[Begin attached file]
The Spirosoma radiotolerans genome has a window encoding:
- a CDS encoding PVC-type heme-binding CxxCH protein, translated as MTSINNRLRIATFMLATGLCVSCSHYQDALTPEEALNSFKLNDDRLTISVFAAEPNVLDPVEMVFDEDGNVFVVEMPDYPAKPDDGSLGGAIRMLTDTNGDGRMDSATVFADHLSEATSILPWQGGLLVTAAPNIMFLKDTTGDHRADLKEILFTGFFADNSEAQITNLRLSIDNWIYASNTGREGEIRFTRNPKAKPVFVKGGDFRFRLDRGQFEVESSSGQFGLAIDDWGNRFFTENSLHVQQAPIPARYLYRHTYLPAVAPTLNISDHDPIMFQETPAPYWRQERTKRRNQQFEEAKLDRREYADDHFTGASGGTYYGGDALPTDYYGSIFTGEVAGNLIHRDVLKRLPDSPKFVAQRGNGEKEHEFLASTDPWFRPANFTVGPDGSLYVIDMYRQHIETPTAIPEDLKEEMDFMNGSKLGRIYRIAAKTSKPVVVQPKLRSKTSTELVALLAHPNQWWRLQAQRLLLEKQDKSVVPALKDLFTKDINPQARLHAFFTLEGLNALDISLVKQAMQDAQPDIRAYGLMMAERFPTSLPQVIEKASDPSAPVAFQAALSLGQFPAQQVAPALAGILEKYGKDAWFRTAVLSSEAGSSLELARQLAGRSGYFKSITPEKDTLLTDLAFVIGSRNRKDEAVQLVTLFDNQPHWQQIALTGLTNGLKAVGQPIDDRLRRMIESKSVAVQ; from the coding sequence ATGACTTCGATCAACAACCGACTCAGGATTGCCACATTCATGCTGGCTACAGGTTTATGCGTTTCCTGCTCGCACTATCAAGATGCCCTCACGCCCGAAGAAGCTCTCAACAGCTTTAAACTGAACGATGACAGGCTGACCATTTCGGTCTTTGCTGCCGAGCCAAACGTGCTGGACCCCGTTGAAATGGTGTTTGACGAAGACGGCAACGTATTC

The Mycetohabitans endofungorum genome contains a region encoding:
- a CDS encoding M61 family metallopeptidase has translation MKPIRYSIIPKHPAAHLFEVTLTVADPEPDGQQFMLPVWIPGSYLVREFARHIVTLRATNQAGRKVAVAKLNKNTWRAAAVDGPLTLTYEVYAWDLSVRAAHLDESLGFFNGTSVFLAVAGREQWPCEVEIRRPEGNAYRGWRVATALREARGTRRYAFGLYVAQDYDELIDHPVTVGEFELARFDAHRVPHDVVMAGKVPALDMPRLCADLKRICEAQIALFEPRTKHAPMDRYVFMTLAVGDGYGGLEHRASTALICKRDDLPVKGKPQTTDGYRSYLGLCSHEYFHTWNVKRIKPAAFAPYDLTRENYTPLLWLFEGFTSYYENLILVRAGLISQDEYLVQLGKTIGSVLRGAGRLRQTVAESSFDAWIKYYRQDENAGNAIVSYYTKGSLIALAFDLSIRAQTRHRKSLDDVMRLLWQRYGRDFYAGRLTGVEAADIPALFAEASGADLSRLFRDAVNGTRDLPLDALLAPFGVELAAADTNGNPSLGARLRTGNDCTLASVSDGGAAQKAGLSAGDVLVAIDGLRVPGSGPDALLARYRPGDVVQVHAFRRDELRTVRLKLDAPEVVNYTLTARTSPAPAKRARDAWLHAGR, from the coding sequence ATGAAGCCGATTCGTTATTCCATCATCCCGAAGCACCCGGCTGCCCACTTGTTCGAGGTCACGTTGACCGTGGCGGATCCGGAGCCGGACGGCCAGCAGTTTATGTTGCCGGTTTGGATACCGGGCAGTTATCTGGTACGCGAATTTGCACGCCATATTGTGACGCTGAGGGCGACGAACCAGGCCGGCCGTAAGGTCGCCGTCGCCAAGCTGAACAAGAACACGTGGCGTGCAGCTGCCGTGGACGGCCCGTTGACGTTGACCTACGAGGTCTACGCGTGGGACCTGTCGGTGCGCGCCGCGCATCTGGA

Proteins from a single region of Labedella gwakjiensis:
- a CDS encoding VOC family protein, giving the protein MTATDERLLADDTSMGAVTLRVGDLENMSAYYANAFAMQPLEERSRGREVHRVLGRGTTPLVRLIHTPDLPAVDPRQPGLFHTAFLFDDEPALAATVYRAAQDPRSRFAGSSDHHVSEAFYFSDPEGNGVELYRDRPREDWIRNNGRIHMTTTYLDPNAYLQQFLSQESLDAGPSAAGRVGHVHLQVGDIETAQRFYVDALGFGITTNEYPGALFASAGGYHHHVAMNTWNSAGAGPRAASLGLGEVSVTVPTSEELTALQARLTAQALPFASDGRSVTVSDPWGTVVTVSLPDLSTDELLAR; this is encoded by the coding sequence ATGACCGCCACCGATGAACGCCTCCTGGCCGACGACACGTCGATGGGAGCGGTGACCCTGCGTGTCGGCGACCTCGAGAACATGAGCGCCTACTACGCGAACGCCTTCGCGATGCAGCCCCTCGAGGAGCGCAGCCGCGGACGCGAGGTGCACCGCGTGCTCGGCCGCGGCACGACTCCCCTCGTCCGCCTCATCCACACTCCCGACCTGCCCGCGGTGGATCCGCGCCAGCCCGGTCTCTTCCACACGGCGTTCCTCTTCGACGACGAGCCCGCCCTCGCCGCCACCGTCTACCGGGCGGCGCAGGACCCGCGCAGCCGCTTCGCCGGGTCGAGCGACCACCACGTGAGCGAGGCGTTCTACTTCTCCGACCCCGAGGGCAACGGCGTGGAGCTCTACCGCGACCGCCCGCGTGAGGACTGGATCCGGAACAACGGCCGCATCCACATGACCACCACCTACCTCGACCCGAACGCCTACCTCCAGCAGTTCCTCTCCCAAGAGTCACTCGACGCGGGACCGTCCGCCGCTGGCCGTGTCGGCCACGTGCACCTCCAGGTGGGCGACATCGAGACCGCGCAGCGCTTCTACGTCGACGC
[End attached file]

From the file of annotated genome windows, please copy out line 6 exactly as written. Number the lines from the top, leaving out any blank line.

- a CDS encoding VOC family protein, giving the protein MTATDERLLADDTSMGAVTLRVGDLENMSAYYANAFAMQPLEERSRGREVHRVLGRGTTPLVRLIHTPDLPAVDPRQPGLFHTAFLFDDEPALAATVYRAAQDPRSRFAGSSDHHVSEAFYFSDPEGNGVELYRDRPREDWIRNNGRIHMTTTYLDPNAYLQQFLSQESLDAGPSAAGRVGHVHLQVGDIETAQRFYVDALGFGITTNEYPGALFASAGGYHHHVAMNTWNSAGAGPRAASLGLGEVSVTVPTSEELTALQARLTAQALPFASDGRSVTVSDPWGTVVTVSLPDLSTDELLAR; this is encoded by the coding sequence ATGACCGCCACCGATGAACGCCTCCTGGCCGACGACACGTCGATGGGAGCGGTGACCCTGCGTGTCGGCGACCTCGAGAACATGAGCGCCTACTACGCGAACGCCTTCGCGATGCAGCCCCTCGAGGAGCGCAGCCGCGGACGCGAGGTGCACCGCGTGCTCGGCCGCGGCACGACTCCCCTCGTCCGCCTCATCCACACTCCCGACCTGCCCGCGGTGGATCCGCGCCAGCCCGGTCTCTTCCACACGGCGTTCCTCTTCGACGACGAGCCCGCCCTCGCCGCCACCGTCTACCGGGCGGCGCAGGACCCGCGCAGCCGCTTCGCCGGGTCGAGCGACCACCACGTGAGCGAGGCGTTCTACTTCTCCGACCCCGAGGGCAACGGCGTGGAGCTCTACCGCGACCGCCCGCGTGAGGACTGGATCCGGAACAACGGCCGCATCCACATGACCACCACCTACCTCGACCCGAACGCCTACCTCCAGCAGTTCCTCTCCCAAGAGTCACTCGACGCGGGACCGTCCGCCGCTGGCCGTGTCGGCCACGTGCACCTCCAGGTGGGCGACATCGAGACCGCGCAGCGCTTCTACGTCGACGC